Every local authority area in Scotland has been assigned a tier which will set the type and level of Covid-19 restrictions in place for businesses and residents in that area.
The Scottish system ranges from the highest tier, level four – which would impose tough measures but stop short of the nationwide lockdown in March – to the lowest, level zero, which is as close to normality as possible, with most businesses open.
This new lookup table is based on the tier which has been assigned to each area of Scotland. You can find your area by searching for your local authority.
At a glance, you can see how the rest of Scotland is tiered in our map below.
You can find a full break down of what each of the tiers mean, here.
The new tiered system of restrictions will come into force at 6am on Monday.
Nicola Sturgeon told MSPs that decisions to change the levels of each local authority area, if transmission of Covid-19 increases, will be put before Parliament on Tuesdays, with changes coming into force on the following Friday.
The decisions will be reviewed each week and the next review will take place on November 10, coming into force on November 13.
Areas in the Highlands and Islands have been placed into Level 1.
The First Minister told MSPs that Highland, Moray, the Western Isles, Orkney and Shetland local authority areas will be at the second-lowest level of restrictions.
Ms Sturgeon has said that the ban on meeting indoors will continue for the time being, however she hoped that would be able to be lifted at the November 10 review.
No local authority areas will be in the Level 0 tier, the lowest proposed by the Scottish Government.
Aberdeenshire, Aberdeen, Fife, the Borders, Dumfries and Galloway, Argyll and Bute, Perth and Kinross and Angus will be in Level 2 of restrictions.
Speaking in the Scottish Parliament, the First Minister said there was a “finely balanced” decision made to put the Borders and Argyll and Bute in Level 2 rather than Level 1, which she said was due to their proximity to areas where the level of coronavirus was higher.
Ms Sturgeon said: “In both cases one of the key factors in reaching our decision was the interconnection with neighbouring areas – particularly with health services in Lothian and Greater Glasgow and Clyde.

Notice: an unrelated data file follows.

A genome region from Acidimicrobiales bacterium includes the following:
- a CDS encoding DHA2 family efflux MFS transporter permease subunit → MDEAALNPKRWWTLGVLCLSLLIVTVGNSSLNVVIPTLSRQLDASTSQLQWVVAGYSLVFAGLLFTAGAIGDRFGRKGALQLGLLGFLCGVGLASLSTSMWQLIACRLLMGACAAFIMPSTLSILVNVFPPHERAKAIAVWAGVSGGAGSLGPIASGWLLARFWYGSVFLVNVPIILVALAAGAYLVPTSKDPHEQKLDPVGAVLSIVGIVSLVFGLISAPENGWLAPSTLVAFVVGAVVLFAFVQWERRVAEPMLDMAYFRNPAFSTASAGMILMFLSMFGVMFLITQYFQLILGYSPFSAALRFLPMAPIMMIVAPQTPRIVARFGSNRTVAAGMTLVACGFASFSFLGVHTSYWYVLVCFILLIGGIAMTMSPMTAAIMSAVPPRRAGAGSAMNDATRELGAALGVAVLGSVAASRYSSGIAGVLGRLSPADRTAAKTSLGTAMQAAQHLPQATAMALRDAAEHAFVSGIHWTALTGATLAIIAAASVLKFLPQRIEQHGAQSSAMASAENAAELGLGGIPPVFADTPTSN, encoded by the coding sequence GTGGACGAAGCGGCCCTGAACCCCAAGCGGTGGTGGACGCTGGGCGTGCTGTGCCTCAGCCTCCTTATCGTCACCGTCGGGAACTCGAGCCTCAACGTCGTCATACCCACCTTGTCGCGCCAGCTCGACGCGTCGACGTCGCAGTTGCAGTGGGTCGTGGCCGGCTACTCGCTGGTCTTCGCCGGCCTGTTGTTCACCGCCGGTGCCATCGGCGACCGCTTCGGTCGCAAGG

“We have also considered the impact of travel from nearby areas with higher prevalence of Covid-19.
“As a result we have decided to take a cautious approach by applying Level 2 to both areas. We will, however, consider this decision very carefully at the next review point.”
Scotland’s central belt, Dundee, Inverclyde and Ayrshire have been placed into Level 3.
Ms Sturgeon said that those areas, which includes Glasgow and Edinburgh, will be in the second highest restrictions from Monday.
It was hoped Edinburgh and East Lothian could move to Level 2 “at a very early review point”, she added.
North and South Lanarkshire were being considered for Level 4 earlier this week, according to a letter from the Scottish Government to local authority body Cosla, however the decision was made to put the council areas into Level 3.
The First Minister said: “There is evidence in recent days that the situation is stabilising. That is undoubtedly down to the compliance and sacrifices of local people.
“And the local councils, NHS Lanarkshire and the police believe they have strong partnership plans in place to maintain that progress under current restrictions.
“For these reasons – and given the severity of Level 4 restrictions – we have decided that North and South Lanarkshire should remain in Level 3 at present.
“However, I want to be very clear that this has been a borderline decision and it is one that we require to keep under review – not just weekly, but on a daily basis.”
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